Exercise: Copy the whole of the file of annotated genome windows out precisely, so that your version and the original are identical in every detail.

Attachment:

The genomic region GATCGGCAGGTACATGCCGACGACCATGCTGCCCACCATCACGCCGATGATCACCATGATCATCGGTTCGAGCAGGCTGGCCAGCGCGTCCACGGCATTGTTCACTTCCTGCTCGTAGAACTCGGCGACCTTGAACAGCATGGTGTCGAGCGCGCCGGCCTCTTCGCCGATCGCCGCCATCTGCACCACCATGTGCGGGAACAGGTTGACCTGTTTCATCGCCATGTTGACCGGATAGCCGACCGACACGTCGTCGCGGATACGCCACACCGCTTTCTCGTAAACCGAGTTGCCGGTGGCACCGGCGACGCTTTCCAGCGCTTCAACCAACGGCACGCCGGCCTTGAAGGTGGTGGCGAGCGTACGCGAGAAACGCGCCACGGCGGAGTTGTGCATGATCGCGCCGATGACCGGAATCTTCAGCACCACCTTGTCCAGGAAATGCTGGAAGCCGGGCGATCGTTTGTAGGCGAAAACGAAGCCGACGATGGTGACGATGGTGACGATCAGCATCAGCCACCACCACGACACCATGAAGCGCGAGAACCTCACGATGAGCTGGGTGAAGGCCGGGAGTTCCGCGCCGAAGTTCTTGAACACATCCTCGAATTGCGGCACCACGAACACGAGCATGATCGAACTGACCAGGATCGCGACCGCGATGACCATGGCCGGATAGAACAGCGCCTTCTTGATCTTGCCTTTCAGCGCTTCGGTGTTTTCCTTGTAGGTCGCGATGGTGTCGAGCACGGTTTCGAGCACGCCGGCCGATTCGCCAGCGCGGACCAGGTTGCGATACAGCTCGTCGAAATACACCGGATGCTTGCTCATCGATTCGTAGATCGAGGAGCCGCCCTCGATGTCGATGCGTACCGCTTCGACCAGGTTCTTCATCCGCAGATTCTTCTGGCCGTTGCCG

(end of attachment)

The genomic region GATCGGCAGGTACATGCCGACGACCATGCTGCCCACCATCACGCCGATGATCACCATGATCATCGGTTCGAGCAGGCTGGCCAGCGCGTCCACGGCATTGTTCACTTCCTGCTCGTAGAACTCGGCGACCTTGAACAGCATGGTGTCGAGCGCGCCGGCCTCTTCGCCGATCGCCGCCATCTGCACCACCATGTGCGGGAACAGGTTGACCTGTTTCATCGCCATGTTGACCGGATAGCCGACCGACACGTCGTCGCGGATACGCCACACCGCTTTCTCGTAAACCGAGTTGCCGGTGGCACCGGCGACGCTTTCCAGCGCTTCAACCAACGGCACGCCGGCCTTGAAGGTGGTGGCGAGCGTACGCGAGAAACGCGCCACGGCGGAGTTGTGCATGATCGCGCCGATGACCGGAATCTTCAGCACCACCTTGTCCAGGAAATGCTGGAAGCCGGGCGATCGTTTGTAGGCGAAAACGAAGCCGACGATGGTGACGATGGTGACGATCAGCATCAGCCACCACCACGACACCATGAAGCGCGAGAACCTCACGATGAGCTGGGTGAAGGCCGGGAGTTCCGCGCCGAAGTTCTTGAACACATCCTCGAATTGCGGCACCACGAACACGAGCATGATCGAACTGACCAGGATCGCGACCGCGATGACCATGGCCGGATAGAACAGCGCCTTCTTGATCTTGCCTTTCAGCGCTTCGGTGTTTTCCTTGTAGGTCGCGATGGTGTCGAGCACGGTTTCGAGCACGCCGGCCGATTCGCCAGCGCGGACCAGGTTGCGATACAGCTCGTCGAAATACACCGGATGCTTGCTCATCGATTCGTAGATCGAGGAGCCGCCCTCGATGTCGATGCGTACCGCTTCGACCAGGTTCTTCATCCGCAGATTCTTCTGGCCGTTGCCG